Robert Silvers’ official title at the Department of Homeland Security is under secretary for strategy, policy and plans, meaning that he’s in charge of making sure key plans are implemented across the agency. He is also chair of DHS’ new Cyber Safety Review Board, which examines major cyber incidents such as the Log4j vulnerability and pulls lessons from them for the future.
General Services Administration Administrator Robin Carnahan brings a long history of IT experience to the job. She led the State and Local Government Practice at 18F — GSA’s tech consulting department — from 2016 to 2020. Her agency is also home to FedRAMP, the Technology Modernization Fund and a host of technology purchasing programs.
To use Microsoft Federal Security CTO Steve Faehl’s own words, “I incubate and evangelize new security strategies to disrupt emerging cyberthreats.” His current focus is zero trust and its implementation, and he has worked with the National Institute of Standards and Technology to create zero-trust architectures for agencies new to the concept.
The excellently named Two Think Minimum podcast is produced by the Technology Policy Institute, a think tank that focuses on the economics of innovation and technological change. Recent topics include 5G spectrum auctions, content governance and Section 230 of the Communications Decency Act.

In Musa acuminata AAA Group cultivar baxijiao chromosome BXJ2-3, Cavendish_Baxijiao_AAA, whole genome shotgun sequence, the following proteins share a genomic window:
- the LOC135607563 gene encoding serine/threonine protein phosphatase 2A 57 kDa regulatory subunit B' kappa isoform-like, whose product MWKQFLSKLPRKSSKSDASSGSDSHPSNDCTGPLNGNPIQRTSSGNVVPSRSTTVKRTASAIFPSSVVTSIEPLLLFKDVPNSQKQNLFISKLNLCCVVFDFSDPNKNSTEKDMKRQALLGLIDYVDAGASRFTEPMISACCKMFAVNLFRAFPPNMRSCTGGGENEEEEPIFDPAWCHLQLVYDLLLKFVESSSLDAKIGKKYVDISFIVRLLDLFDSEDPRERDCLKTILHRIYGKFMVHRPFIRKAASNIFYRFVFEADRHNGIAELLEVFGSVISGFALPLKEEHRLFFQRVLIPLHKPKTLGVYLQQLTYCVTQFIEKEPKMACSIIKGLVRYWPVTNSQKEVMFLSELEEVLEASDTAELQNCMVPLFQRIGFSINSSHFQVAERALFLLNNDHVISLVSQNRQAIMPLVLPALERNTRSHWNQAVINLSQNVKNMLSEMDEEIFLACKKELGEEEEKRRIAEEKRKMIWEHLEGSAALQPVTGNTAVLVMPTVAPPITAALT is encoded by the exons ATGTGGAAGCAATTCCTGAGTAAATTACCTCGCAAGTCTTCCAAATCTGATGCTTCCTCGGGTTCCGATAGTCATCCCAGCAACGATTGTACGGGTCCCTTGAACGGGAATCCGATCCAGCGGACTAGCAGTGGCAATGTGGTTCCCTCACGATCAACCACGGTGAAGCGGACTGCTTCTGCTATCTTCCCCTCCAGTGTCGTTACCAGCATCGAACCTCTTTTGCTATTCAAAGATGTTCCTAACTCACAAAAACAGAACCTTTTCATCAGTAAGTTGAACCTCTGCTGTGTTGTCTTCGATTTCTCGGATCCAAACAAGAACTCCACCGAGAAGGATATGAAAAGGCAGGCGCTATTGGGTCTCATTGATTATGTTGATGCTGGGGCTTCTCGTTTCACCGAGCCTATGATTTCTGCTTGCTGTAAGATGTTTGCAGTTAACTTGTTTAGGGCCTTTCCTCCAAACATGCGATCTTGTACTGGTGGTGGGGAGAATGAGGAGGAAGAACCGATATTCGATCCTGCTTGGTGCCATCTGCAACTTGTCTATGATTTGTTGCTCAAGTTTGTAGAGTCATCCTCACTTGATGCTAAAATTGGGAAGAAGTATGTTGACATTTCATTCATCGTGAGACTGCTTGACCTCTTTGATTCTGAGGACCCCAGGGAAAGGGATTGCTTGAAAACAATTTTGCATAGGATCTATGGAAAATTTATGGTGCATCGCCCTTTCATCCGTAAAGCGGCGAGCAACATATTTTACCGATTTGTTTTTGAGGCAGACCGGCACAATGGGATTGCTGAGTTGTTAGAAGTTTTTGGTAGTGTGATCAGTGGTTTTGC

For every four federal IT workers over age 60, there is only about one under age 30. IT specialists are retiring from government faster than they can be replaced, and the Biden administration launched the U.S. Digital Corps last year to bridge that gap. The corps launched in summer 2021 as a cross-government fellowship operated by the General Services Administration’s Technology Transformation Services. The diverse 2022 class consists of 38 fellows whose expertise spans data, design and cybersecurity.
As the principal cyber adviser for both the Air Force and Space Force, Wanda Jones-Heath coordinates the implementation of the forces’ cyber strategy and oversees recruitment and training of new cyber-oriented airmen and guardians. She was also a key actor in the Air Force’s transition to telework in 2020.
Wendi Whitmore is the senior vice president in charge of Palo Alto Networks Unit 42, the company’s threat assessment arm and incident response leader. A sought-after speaker, she previously ran IBM’s X-Force incident response team. She’s also a member of the Department of Homeland Security’s Cyber Safety Review Board.
The head of advisory CISOs at Cisco, Wendy Nather leads a team that helps the company’s Security Business Group with security strategies related to architecture, design, product roadmaps and customer experience.
To discover FedTech’s federal IT influencers from previous years, visit our lists from 2021, 2020 and 2019.